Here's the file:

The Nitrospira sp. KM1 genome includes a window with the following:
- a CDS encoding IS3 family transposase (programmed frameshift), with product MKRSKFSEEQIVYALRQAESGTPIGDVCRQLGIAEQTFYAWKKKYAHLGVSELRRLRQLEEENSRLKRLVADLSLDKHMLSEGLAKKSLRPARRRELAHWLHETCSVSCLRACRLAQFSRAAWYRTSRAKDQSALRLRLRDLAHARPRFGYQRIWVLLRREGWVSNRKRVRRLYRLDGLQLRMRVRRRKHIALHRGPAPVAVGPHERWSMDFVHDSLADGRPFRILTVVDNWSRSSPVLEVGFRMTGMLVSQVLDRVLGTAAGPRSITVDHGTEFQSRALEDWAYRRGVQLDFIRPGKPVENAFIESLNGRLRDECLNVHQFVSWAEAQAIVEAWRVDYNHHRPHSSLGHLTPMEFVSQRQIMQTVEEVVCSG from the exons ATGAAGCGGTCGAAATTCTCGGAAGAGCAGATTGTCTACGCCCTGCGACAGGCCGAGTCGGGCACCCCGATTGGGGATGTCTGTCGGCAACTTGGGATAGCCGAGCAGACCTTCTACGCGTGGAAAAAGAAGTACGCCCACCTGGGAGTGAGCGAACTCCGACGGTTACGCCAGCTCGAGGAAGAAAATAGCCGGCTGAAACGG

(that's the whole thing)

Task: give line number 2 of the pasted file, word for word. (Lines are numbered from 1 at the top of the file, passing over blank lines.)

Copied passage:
- a CDS encoding IS3 family transposase (programmed frameshift), with product MKRSKFSEEQIVYALRQAESGTPIGDVCRQLGIAEQTFYAWKKKYAHLGVSELRRLRQLEEENSRLKRLVADLSLDKHMLSEGLAKKSLRPARRRELAHWLHETCSVSCLRACRLAQFSRAAWYRTSRAKDQSALRLRLRDLAHARPRFGYQRIWVLLRREGWVSNRKRVRRLYRLDGLQLRMRVRRRKHIALHRGPAPVAVGPHERWSMDFVHDSLADGRPFRILTVVDNWSRSSPVLEVGFRMTGMLVSQVLDRVLGTAAGPRSITVDHGTEFQSRALEDWAYRRGVQLDFIRPGKPVENAFIESLNGRLRDECLNVHQFVSWAEAQAIVEAWRVDYNHHRPHSSLGHLTPMEFVSQRQIMQTVEEVVCSG from the exons ATGAAGCGGTCGAAATTCTCGGAAGAGCAGATTGTCTACGCCCTGCGACAGGCCGAGTCGGGCACCCCGATTGGGGATGTCTGTCGGCAACTTGGGATAGCCGAGCAGACCTTCTACGCGTGGAAAAAGAAGTACGCCCACCTGGGAGTGAGCGAACTCCGACGGTTACGCCAGCTCGAGGAAGAAAATAGCCGGCTGAAACGG